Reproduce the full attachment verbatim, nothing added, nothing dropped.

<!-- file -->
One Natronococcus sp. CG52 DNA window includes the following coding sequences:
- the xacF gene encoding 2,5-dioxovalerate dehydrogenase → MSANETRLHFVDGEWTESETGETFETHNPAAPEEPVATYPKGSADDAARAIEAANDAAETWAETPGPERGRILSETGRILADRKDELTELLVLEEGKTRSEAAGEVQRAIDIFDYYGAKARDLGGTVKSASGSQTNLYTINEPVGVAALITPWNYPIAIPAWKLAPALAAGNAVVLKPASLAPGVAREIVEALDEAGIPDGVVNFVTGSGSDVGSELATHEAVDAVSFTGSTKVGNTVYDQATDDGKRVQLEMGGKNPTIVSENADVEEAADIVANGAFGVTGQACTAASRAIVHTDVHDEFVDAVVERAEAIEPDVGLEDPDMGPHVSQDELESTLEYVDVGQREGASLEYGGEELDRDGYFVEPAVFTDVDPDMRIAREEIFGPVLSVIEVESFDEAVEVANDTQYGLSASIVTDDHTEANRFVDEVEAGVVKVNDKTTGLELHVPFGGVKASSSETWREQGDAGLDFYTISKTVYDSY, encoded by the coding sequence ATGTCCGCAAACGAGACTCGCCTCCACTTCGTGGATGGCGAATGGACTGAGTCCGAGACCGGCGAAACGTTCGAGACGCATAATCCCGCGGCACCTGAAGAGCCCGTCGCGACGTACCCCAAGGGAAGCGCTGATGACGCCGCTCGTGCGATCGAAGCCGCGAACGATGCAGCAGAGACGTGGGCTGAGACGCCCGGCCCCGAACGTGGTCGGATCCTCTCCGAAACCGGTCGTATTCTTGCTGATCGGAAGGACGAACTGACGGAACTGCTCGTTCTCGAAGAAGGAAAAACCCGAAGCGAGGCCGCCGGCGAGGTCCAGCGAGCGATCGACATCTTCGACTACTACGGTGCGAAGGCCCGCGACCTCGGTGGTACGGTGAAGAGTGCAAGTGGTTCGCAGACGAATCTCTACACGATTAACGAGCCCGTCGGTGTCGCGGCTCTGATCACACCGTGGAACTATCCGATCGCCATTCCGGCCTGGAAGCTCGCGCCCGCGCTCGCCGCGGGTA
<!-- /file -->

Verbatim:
One Natronococcus sp. CG52 DNA window includes the following coding sequences:
- the xacF gene encoding 2,5-dioxovalerate dehydrogenase → MSANETRLHFVDGEWTESETGETFETHNPAAPEEPVATYPKGSADDAARAIEAANDAAETWAETPGPERGRILSETGRILADRKDELTELLVLEEGKTRSEAAGEVQRAIDIFDYYGAKARDLGGTVKSASGSQTNLYTINEPVGVAALITPWNYPIAIPAWKLAPALAAGNAVVLKPASLAPGVAREIVEALDEAGIPDGVVNFVTGSGSDVGSELATHEAVDAVSFTGSTKVGNTVYDQATDDGKRVQLEMGGKNPTIVSENADVEEAADIVANGAFGVTGQACTAASRAIVHTDVHDEFVDAVVERAEAIEPDVGLEDPDMGPHVSQDELESTLEYVDVGQREGASLEYGGEELDRDGYFVEPAVFTDVDPDMRIAREEIFGPVLSVIEVESFDEAVEVANDTQYGLSASIVTDDHTEANRFVDEVEAGVVKVNDKTTGLELHVPFGGVKASSSETWREQGDAGLDFYTISKTVYDSY, encoded by the coding sequence ATGTCCGCAAACGAGACTCGCCTCCACTTCGTGGATGGCGAATGGACTGAGTCCGAGACCGGCGAAACGTTCGAGACGCATAATCCCGCGGCACCTGAAGAGCCCGTCGCGACGTACCCCAAGGGAAGCGCTGATGACGCCGCTCGTGCGATCGAAGCCGCGAACGATGCAGCAGAGACGTGGGCTGAGACGCCCGGCCCCGAACGTGGTCGGATCCTCTCCGAAACCGGTCGTATTCTTGCTGATCGGAAGGACGAACTGACGGAACTGCTCGTTCTCGAAGAAGGAAAAACCCGAAGCGAGGCCGCCGGCGAGGTCCAGCGAGCGATCGACATCTTCGACTACTACGGTGCGAAGGCCCGCGACCTCGGTGGTACGGTGAAGAGTGCAAGTGGTTCGCAGACGAATCTCTACACGATTAACGAGCCCGTCGGTGTCGCGGCTCTGATCACACCGTGGAACTATCCGATCGCCATTCCGGCCTGGAAGCTCGCGCCCGCGCTCGCCGCGGGTA